Renowned jazz saxophonist who cut some ancillary sessions in rock early in his career before taking the rougher rock-edged sound back into the jazz world full-time on his way to widespread acclaim.

Davis was born in 1922 in New York and though he was self-taught he was a fast learner as he began playing professionally eight months after first picking up the instrument. He took on a regular gig at Clark Monroe’s Uptown Club in Harlem while still in his teens during the late 1930’s and by the 1940’s was playing with such luminaries as Lucky Millinder and Andy Kirk but made his early reputation with Cootie Williams’ band.

Davis cut his own sides as leader starting in 1946 and took the nickname Lockjaw after the title of one of those records, all of which were fairly typical jazz for the day. But during a stint with Lenox Records in 1948 he began exploring a much more dynamic and gutsier sound, some of which were far more at home in rock and it appeared he might be making a move to that field like many other sax players of the era.

This seemed even more likely when he worked alongside his brother, Carl, also known as Chicago Davis (though he wasn’t from Chicago) and King Karl, cutting sides together for Savoy in 1949 with Eddie in a supporting role, all of which were firmly within the rock parameters. Eddie’s own output during that year included two sides for King Records that contained a little bit of everything, rock included, but clearly didn’t belong to any one genre alone.

In spite of the fact that rock was leading the charge for the role of the tenor sax in music commercially with hit after hit of loud, booting saxes stirring up a storm, all of which suited Davis’s playing style, he moved back into jazz more or less permanently after this, although bringing with him components of the tougher more aggressive rock sound to whatever he did. He worked on and off with Count Basie’s band starting in 1952 and his solo stints throughout the 1950’s and 60’s often featured organists who had serious rock connections – Bill Doggett in the early 1950’s before he became a full-fledged rock act himself, and later Doc Bagby who had been heavily associated with rock in the late 1940’s and early 50’s on Gotham Records. Davis later made acclaimed records with another – non-rock oriented – organist, Shirley Scott.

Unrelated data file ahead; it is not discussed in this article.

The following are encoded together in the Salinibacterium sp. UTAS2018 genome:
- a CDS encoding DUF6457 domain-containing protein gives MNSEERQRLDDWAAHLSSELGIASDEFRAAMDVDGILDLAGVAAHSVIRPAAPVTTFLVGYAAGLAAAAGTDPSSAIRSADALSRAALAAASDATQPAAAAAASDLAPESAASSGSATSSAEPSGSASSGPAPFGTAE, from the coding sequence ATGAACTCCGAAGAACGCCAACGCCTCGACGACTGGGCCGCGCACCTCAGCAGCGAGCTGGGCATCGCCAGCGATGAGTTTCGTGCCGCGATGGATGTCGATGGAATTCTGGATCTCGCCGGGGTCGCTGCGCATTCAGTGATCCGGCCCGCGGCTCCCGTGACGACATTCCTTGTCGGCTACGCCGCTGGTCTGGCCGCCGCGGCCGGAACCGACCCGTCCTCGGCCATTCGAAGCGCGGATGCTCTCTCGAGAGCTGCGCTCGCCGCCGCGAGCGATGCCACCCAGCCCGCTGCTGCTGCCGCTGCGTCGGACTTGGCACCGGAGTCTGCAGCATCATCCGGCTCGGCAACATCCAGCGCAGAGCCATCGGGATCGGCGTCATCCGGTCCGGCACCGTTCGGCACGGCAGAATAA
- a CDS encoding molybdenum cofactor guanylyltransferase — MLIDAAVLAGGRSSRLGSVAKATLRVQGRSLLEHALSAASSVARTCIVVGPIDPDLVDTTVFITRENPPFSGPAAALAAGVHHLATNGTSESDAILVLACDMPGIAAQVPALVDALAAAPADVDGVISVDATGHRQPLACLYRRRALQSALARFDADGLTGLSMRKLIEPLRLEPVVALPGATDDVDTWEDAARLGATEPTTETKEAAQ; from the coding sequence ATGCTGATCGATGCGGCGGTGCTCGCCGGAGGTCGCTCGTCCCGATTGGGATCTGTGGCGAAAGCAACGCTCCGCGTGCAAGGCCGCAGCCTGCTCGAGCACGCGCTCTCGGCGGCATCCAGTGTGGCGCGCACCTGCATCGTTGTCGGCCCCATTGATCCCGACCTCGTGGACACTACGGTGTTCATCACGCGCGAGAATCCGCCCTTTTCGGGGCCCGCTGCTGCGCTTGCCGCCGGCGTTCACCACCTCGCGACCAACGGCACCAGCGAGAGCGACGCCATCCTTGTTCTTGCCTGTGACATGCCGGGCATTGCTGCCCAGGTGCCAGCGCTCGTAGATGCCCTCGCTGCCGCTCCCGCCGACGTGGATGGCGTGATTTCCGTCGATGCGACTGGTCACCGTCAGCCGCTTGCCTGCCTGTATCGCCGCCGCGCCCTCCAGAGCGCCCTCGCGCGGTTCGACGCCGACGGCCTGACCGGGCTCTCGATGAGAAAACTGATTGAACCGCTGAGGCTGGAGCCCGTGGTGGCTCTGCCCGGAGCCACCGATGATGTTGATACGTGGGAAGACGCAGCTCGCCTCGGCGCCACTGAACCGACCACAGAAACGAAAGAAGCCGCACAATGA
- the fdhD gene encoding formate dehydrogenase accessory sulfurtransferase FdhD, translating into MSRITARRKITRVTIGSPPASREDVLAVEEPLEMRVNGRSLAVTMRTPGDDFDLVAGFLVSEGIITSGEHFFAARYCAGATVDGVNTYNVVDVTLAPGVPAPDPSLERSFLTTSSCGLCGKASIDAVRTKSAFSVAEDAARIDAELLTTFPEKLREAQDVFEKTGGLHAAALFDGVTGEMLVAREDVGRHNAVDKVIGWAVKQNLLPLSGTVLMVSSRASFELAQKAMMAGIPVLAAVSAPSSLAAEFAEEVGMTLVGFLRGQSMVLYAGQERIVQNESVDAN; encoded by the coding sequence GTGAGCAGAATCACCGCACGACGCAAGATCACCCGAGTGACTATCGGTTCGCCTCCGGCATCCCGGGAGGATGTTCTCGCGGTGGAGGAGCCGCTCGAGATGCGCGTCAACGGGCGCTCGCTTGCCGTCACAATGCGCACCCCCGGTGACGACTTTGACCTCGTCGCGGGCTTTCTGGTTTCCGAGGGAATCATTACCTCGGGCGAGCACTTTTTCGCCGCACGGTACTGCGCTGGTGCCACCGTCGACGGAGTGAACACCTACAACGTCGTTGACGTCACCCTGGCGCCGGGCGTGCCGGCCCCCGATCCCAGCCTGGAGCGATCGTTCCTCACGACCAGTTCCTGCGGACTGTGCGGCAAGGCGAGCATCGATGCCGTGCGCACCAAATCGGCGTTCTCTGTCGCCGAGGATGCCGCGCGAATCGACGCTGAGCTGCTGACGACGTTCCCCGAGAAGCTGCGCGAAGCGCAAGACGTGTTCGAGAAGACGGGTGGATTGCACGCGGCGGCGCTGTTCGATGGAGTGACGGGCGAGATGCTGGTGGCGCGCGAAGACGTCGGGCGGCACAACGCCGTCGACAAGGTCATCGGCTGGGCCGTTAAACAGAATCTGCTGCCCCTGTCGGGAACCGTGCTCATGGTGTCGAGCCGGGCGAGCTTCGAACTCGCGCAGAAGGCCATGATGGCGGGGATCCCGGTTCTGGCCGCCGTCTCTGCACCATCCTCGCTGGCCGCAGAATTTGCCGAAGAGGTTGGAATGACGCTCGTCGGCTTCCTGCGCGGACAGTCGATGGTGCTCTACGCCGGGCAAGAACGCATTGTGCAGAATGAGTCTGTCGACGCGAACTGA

That’s where Davis would remain situated for the rest of his career, a jazz musician, for even though he’d shown an aptitude for rock early on he never really explored it again. But as a jazz artist he was utterly unique, for there were few sax players to match his harder-edged dynamic presence and because of that he was able to carve out a role in jazz which had few rivals. Eddie “Lockjaw” Davis would remain a revered player in the field until his death in 1986.

EDDIE “LOCKJAW” DAVIS DISCOGRAPHY (Records Reviewed To Date On Spontaneous Lunacy):

(Lenox 502; August, 1948)
A solid debut in the rock field for someone reared in jazz, showing the appropriate grit and intensity even if the other musicians need to be convinced of the direction and the song is lacking a memorable riff or an explosive climax to make it truly stand out. (5)

(Lenox 515; November, 1948)
A tight arrangement with handclaps setting up Davis’s extended solo which is played with a combination of fierce determination and casual confidence shows that he had no problem adapting to the rock aesthetic. (6)

(Regent 1011; January, 1950)
As sideman to King Karl… Eddie provides some stellar support for his brother, delivering a rousing sax solo that keeps up the spirit of this modestly fun and energetic song. (5)